By Nidal al-Mughrabi
GAZA (Reuters) - Israel and the Gaza Strip's Hamas rulers signaled on Sunday they were looking to end a flare-up in violence that began four days ago with a missile attack on an Israeli school bus and has claimed the lives of 19 Palestinians.
The fighting stoked fears of a larger escalation that could include an Israeli ground incursion into the coastal territory, reminiscent of a Gaza war that erupted in late 2008.
But Israeli Defense Minister Ehud Barak said Hamas had already been hit hard in the past few days and a ceasefire may be the way to go.
"If they stop firing on our communities, we will stop firing. If they stop firing in general, it will be quiet, it will be good," Barak said on Israel Radio.
Hamas said it, too, did not want a further escalation.
"If the Israeli aggression stopped, it would be natural for calm to be restored," Hamas spokesman Sami Abu Zuhri told Reuters. "Calm will be met with calm."
But an Israeli police spokesman said another eight rockets were fired at Israel on Sunday.
Israeli Prime Minister Benjamin Netanyahu said Israel would raise the stakes if cross-border attacks continued.
"Our policy is clear, if the attacks continue on Israel's citizens and soldiers, the response will be much harsher," Netanyahu said at the start of a weekly cabinet meeting.
Violence erupted along the tense Israel-Gaza border on Thursday when Hamas gunmen fired an anti-tank missile at an Israeli school bus, critically wounding a teenager and injuring its driver.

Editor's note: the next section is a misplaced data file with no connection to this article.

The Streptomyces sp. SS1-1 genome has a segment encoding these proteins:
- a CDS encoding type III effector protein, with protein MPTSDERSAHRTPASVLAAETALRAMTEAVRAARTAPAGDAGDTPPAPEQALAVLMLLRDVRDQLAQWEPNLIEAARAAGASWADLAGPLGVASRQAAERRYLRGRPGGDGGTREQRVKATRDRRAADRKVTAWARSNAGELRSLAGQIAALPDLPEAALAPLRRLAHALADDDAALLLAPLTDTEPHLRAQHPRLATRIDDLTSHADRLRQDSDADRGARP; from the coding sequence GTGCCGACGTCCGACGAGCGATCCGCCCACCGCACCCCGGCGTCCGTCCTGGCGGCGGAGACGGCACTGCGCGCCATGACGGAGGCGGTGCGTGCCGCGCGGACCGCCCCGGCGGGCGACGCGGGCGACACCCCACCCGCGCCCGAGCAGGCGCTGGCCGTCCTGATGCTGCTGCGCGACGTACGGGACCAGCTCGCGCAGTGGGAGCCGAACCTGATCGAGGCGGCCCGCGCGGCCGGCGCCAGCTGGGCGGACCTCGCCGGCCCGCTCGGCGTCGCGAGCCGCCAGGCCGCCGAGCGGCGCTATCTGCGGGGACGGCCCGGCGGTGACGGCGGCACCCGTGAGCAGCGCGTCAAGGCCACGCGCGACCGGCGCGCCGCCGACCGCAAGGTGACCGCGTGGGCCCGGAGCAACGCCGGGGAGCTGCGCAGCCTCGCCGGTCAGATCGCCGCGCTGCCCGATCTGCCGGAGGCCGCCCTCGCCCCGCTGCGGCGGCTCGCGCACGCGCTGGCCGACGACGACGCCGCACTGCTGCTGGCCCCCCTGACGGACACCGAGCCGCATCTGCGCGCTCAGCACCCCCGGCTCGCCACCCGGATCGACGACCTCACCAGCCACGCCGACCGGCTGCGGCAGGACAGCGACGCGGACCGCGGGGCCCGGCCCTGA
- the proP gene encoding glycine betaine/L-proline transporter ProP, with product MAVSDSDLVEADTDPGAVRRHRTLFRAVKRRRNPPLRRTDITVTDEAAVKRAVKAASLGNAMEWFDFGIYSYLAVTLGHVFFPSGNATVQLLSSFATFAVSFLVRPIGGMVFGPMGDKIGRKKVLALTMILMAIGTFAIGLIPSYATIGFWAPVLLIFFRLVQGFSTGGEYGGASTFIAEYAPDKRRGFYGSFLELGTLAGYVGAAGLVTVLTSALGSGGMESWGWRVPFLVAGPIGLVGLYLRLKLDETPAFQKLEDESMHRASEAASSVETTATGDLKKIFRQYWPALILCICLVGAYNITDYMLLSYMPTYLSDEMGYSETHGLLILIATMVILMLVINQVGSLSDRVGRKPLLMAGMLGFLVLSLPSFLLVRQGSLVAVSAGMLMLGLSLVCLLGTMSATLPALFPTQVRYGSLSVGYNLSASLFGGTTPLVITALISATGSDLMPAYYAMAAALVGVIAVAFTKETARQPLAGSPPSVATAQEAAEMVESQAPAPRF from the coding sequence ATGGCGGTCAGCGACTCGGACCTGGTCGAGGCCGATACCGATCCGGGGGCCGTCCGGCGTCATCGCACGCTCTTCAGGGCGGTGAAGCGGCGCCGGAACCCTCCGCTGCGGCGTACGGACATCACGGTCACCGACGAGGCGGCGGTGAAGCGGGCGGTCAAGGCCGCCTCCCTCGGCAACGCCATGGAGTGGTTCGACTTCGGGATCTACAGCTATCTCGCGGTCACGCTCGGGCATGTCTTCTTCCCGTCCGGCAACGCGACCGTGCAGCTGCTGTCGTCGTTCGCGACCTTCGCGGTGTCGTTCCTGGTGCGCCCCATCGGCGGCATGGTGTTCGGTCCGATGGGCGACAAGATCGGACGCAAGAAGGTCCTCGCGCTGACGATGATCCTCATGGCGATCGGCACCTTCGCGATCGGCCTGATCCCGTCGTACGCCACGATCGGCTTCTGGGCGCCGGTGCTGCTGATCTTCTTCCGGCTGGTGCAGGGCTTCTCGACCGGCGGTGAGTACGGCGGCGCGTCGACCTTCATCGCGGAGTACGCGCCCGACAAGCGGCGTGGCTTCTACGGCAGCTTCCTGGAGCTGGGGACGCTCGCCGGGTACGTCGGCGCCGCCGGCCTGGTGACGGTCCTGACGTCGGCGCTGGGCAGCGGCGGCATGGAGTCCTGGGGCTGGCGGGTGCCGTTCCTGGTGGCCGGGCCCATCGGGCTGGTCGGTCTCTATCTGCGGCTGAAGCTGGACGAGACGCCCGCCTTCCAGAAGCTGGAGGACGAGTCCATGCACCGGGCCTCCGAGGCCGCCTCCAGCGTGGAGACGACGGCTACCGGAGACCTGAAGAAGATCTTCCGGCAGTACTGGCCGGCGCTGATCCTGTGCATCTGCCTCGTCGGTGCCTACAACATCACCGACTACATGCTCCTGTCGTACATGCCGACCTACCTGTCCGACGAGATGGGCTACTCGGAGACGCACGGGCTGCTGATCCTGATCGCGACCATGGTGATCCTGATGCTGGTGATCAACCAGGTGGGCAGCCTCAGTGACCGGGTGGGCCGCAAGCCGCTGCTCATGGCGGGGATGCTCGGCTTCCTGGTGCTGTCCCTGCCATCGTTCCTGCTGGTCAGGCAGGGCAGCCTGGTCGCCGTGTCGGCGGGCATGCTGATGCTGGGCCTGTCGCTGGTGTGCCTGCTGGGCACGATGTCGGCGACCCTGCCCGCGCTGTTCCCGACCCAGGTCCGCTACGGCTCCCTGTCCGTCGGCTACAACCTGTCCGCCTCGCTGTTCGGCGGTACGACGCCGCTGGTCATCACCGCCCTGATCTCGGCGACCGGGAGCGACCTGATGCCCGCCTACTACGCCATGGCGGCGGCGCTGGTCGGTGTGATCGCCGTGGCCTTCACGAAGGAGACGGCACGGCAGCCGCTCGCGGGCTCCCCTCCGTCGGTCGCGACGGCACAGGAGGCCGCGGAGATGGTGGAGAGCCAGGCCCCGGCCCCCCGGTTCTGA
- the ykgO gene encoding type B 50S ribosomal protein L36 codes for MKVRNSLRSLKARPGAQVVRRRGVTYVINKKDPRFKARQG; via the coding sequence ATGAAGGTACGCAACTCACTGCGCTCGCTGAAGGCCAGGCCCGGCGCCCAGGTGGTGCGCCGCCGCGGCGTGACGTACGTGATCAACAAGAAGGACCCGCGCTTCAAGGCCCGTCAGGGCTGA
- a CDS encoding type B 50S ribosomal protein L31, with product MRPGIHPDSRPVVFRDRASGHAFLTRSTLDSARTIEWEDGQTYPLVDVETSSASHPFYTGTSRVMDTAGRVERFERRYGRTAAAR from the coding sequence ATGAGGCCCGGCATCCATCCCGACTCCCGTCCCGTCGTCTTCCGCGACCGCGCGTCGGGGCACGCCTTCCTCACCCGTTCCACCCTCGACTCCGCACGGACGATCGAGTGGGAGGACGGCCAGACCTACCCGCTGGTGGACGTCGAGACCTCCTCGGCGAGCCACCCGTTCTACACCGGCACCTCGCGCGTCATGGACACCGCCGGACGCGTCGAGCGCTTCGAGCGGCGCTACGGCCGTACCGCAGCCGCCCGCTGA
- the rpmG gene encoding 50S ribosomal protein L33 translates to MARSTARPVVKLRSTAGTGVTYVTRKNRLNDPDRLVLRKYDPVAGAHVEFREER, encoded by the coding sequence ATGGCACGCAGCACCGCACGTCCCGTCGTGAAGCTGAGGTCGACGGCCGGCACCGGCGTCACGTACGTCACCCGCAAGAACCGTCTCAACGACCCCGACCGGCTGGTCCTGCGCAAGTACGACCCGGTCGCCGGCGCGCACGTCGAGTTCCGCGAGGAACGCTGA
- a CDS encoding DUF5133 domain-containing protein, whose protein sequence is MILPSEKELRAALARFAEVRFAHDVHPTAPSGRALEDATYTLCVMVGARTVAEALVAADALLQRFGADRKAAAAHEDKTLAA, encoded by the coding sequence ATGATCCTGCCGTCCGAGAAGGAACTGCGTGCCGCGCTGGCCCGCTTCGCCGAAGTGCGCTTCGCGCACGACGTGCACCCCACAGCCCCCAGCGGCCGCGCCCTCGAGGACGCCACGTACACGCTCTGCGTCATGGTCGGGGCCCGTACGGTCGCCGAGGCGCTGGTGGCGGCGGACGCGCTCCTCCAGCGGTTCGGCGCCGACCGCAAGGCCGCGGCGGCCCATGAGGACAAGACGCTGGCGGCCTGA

Israel then launched a series of air strikes at targets throughout the Gaza Strip, killing 19 Palestinian militants and civilians.
CALLS FOR CEASEFIRE
Gaza militant groups have fired at least 120 rockets and mortars at southern Israel in that time, including on Sunday, the Israeli army said, though a number of rockets were shot down mid-air by the newly deployed Iron Dome interceptor.
The United Nations and European Union had called for an end to the violence. One Palestinian source said Egypt was leading efforts to arrange a ceasefire.
Political analysts have explained the conflagration as an effort by Hamas to divert attention from demands, fueled by pro-democracy unrest in the Arab world, for an end to its split with the Western-backed Fatah movement in the West Bank.
Hamas seized control of the Gaza Strip from forces loyal to Palestinian President Mahmoud Abbas in a brief 2007 civil war.
Asked if Israel was considering a ground offensive similar to that two years ago into Gaza, Barak said all options were on the table, but it may not be necessary.
"If it will be necessary, we will act, but when it's not necessary, we don't need to," he said. "Restraint is also a form of strength."
Netanyahu said Israel had already dealt heavy blows to Hamas and other militant groups, hitting their members and resources.
Israel launched its military offensive into Gaza in December 2008-January 2009 in an effort to end the cross-border rocket fire. About 1,400 Palestinians and 13 Israelis were killed in the fighting.
(Additional reporting by Ari Rabinovitch)